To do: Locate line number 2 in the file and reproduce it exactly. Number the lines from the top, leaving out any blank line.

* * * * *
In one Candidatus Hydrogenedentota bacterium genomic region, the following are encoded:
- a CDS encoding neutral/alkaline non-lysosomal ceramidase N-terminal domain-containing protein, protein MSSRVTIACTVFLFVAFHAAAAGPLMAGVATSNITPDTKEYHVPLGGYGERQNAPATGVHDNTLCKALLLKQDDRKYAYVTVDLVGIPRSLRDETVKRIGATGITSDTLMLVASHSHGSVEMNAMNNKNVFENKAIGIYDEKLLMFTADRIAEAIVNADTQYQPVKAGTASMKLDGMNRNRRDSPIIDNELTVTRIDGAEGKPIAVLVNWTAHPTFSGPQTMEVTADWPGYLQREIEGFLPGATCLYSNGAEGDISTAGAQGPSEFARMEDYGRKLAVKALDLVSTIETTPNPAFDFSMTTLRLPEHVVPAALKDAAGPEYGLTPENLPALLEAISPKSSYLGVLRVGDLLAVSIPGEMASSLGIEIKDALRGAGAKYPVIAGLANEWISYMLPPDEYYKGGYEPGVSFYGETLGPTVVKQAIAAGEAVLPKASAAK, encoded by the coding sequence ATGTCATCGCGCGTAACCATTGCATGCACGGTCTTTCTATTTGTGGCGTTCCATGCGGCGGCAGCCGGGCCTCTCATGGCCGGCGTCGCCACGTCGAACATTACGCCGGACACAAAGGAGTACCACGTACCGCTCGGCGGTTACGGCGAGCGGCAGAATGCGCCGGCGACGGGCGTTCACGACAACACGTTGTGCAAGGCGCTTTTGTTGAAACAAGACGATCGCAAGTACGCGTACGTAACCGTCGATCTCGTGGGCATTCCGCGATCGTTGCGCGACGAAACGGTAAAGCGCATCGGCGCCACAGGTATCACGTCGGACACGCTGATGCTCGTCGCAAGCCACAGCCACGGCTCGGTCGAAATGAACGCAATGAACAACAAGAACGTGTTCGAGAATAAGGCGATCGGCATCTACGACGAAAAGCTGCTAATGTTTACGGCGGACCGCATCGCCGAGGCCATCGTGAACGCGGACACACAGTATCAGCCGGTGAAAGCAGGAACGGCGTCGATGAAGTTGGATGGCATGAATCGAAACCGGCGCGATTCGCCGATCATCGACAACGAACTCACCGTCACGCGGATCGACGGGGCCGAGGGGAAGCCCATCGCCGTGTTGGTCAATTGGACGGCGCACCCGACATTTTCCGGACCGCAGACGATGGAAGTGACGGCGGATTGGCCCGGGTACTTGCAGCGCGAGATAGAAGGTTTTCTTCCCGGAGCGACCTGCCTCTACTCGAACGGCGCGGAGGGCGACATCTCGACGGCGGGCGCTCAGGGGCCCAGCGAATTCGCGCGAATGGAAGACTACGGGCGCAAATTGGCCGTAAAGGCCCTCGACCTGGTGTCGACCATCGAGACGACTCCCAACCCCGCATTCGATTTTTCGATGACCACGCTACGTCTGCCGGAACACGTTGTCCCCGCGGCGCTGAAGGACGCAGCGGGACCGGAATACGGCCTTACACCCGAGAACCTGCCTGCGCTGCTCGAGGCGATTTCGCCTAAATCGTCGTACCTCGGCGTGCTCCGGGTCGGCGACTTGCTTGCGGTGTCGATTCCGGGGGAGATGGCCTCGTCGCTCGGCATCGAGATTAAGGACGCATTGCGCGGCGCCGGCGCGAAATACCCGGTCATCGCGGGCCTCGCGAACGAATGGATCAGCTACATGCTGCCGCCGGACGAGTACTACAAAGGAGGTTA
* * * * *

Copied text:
- a CDS encoding neutral/alkaline non-lysosomal ceramidase N-terminal domain-containing protein, protein MSSRVTIACTVFLFVAFHAAAAGPLMAGVATSNITPDTKEYHVPLGGYGERQNAPATGVHDNTLCKALLLKQDDRKYAYVTVDLVGIPRSLRDETVKRIGATGITSDTLMLVASHSHGSVEMNAMNNKNVFENKAIGIYDEKLLMFTADRIAEAIVNADTQYQPVKAGTASMKLDGMNRNRRDSPIIDNELTVTRIDGAEGKPIAVLVNWTAHPTFSGPQTMEVTADWPGYLQREIEGFLPGATCLYSNGAEGDISTAGAQGPSEFARMEDYGRKLAVKALDLVSTIETTPNPAFDFSMTTLRLPEHVVPAALKDAAGPEYGLTPENLPALLEAISPKSSYLGVLRVGDLLAVSIPGEMASSLGIEIKDALRGAGAKYPVIAGLANEWISYMLPPDEYYKGGYEPGVSFYGETLGPTVVKQAIAAGEAVLPKASAAK, encoded by the coding sequence ATGTCATCGCGCGTAACCATTGCATGCACGGTCTTTCTATTTGTGGCGTTCCATGCGGCGGCAGCCGGGCCTCTCATGGCCGGCGTCGCCACGTCGAACATTACGCCGGACACAAAGGAGTACCACGTACCGCTCGGCGGTTACGGCGAGCGGCAGAATGCGCCGGCGACGGGCGTTCACGACAACACGTTGTGCAAGGCGCTTTTGTTGAAACAAGACGATCGCAAGTACGCGTACGTAACCGTCGATCTCGTGGGCATTCCGCGATCGTTGCGCGACGAAACGGTAAAGCGCATCGGCGCCACAGGTATCACGTCGGACACGCTGATGCTCGTCGCAAGCCACAGCCACGGCTCGGTCGAAATGAACGCAATGAACAACAAGAACGTGTTCGAGAATAAGGCGATCGGCATCTACGACGAAAAGCTGCTAATGTTTACGGCGGACCGCATCGCCGAGGCCATCGTGAACGCGGACACACAGTATCAGCCGGTGAAAGCAGGAACGGCGTCGATGAAGTTGGATGGCATGAATCGAAACCGGCGCGATTCGCCGATCATCGACAACGAACTCACCGTCACGCGGATCGACGGGGCCGAGGGGAAGCCCATCGCCGTGTTGGTCAATTGGACGGCGCACCCGACATTTTCCGGACCGCAGACGATGGAAGTGACGGCGGATTGGCCCGGGTACTTGCAGCGCGAGATAGAAGGTTTTCTTCCCGGAGCGACCTGCCTCTACTCGAACGGCGCGGAGGGCGACATCTCGACGGCGGGCGCTCAGGGGCCCAGCGAATTCGCGCGAATGGAAGACTACGGGCGCAAATTGGCCGTAAAGGCCCTCGACCTGGTGTCGACCATCGAGACGACTCCCAACCCCGCATTCGATTTTTCGATGACCACGCTACGTCTGCCGGAACACGTTGTCCCCGCGGCGCTGAAGGACGCAGCGGGACCGGAATACGGCCTTACACCCGAGAACCTGCCTGCGCTGCTCGAGGCGATTTCGCCTAAATCGTCGTACCTCGGCGTGCTCCGGGTCGGCGACTTGCTTGCGGTGTCGATTCCGGGGGAGATGGCCTCGTCGCTCGGCATCGAGATTAAGGACGCATTGCGCGGCGCCGGCGCGAAATACCCGGTCATCGCGGGCCTCGCGAACGAATGGATCAGCTACATGCTGCCGCCGGACGAGTACTACAAAGGAGGTTA